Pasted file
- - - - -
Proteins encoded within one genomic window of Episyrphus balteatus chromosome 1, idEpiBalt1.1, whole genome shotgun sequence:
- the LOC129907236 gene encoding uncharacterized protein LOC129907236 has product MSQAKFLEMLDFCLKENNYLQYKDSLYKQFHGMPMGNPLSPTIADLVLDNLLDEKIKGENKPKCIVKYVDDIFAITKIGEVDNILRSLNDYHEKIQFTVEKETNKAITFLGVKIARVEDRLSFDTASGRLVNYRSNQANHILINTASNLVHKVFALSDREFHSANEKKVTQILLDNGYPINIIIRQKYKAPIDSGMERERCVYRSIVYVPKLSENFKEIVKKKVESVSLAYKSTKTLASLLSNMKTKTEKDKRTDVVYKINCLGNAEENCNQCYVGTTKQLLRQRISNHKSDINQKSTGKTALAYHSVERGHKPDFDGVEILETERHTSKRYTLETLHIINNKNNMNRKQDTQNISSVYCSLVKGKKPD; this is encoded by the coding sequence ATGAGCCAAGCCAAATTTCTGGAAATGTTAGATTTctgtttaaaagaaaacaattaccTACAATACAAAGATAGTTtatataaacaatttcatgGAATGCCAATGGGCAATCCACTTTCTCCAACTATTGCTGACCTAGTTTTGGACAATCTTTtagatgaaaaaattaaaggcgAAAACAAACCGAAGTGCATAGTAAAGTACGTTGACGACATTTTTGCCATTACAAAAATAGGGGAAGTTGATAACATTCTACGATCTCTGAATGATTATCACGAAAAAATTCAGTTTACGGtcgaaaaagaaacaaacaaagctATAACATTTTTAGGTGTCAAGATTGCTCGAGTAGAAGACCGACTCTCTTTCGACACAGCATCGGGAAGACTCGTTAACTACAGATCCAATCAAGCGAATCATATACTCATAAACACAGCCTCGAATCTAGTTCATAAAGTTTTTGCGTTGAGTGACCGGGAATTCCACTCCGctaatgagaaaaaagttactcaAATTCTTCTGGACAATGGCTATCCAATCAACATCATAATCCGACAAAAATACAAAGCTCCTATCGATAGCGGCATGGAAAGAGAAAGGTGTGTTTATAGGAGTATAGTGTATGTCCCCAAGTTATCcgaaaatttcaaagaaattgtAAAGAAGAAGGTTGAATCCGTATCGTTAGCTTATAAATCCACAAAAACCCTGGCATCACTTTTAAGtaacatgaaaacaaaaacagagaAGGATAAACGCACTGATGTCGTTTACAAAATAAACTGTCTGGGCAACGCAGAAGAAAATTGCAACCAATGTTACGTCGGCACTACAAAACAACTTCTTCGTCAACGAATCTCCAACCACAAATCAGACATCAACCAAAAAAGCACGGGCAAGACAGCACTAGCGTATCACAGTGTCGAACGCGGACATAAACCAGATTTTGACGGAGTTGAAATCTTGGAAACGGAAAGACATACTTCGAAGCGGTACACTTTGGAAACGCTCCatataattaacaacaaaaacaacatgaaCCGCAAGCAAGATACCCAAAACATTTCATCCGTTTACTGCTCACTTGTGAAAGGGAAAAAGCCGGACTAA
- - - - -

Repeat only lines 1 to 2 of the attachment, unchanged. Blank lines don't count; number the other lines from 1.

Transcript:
Proteins encoded within one genomic window of Episyrphus balteatus chromosome 1, idEpiBalt1.1, whole genome shotgun sequence:
- the LOC129907236 gene encoding uncharacterized protein LOC129907236 has product MSQAKFLEMLDFCLKENNYLQYKDSLYKQFHGMPMGNPLSPTIADLVLDNLLDEKIKGENKPKCIVKYVDDIFAITKIGEVDNILRSLNDYHEKIQFTVEKETNKAITFLGVKIARVEDRLSFDTASGRLVNYRSNQANHILINTASNLVHKVFALSDREFHSANEKKVTQILLDNGYPINIIIRQKYKAPIDSGMERERCVYRSIVYVPKLSENFKEIVKKKVESVSLAYKSTKTLASLLSNMKTKTEKDKRTDVVYKINCLGNAEENCNQCYVGTTKQLLRQRISNHKSDINQKSTGKTALAYHSVERGHKPDFDGVEILETERHTSKRYTLETLHIINNKNNMNRKQDTQNISSVYCSLVKGKKPD; this is encoded by the coding sequence ATGAGCCAAGCCAAATTTCTGGAAATGTTAGATTTctgtttaaaagaaaacaattaccTACAATACAAAGATAGTTtatataaacaatttcatgGAATGCCAATGGGCAATCCACTTTCTCCAACTATTGCTGACCTAGTTTTGGACAATCTTTtagatgaaaaaattaaaggcgAAAACAAACCGAAGTGCATAGTAAAGTACGTTGACGACATTTTTGCCATTACAAAAATAGGGGAAGTTGATAACATTCTACGATCTCTGAATGATTATCACGAAAAAATTCAGTTTACGGtcgaaaaagaaacaaacaaagctATAACATTTTTAGGTGTCAAGATTGCTCGAGTAGAAGACCGACTCTCTTTCGACACAGCATCGGGAAGACTCGTTAACTACAGATCCAATCAAGCGAATCATATACTCATAAACACAGCCTCGAATCTAGTTCATAAAGTTTTTGCGTTGAGTGACCGGGAATTCCACTCCGctaatgagaaaaaagttactcaAATTCTTCTGGACAATGGCTATCCAATCAACATCATAATCCGACAAAAATACAAAGCTCCTATCGATAGCGGCATGGAAAGAGAAAGGTGTGTTTATAGGAGTATAGTGTATGTCCCCAAGTTATCcgaaaatttcaaagaaattgtAAAGAAGAAGGTTGAATCCGTATCGTTAGCTTATAAATCCACAAAAACCCTGGCATCACTTTTAAGtaacatgaaaacaaaaacagagaAGGATAAACGCACTGATGTCGTTTACAAAATAAACTGTCTGGGCAACGCAGAAGAAAATTGCAACCAATGTTACGTCGGCACTACAAAACAACTTCTTCGTCAACGAATCTCCAACCACAAATCAGACATCAACCAAAAAAGCACGGGCAAGACAGCACTAGCGTATCACAGTGTCGAACGCGGACATAAACCAGATTTTGACGGAGTTGAAATCTTGGAAACGGAAAGACATACTTCGAAGCGGTACACTTTGGAAACGCTCCatataattaacaacaaaaacaacatgaaCCGCAAGCAAGATACCCAAAACATTTCATCCGTTTACTGCTCACTTGTGAAAGGGAAAAAGCCGGACTAA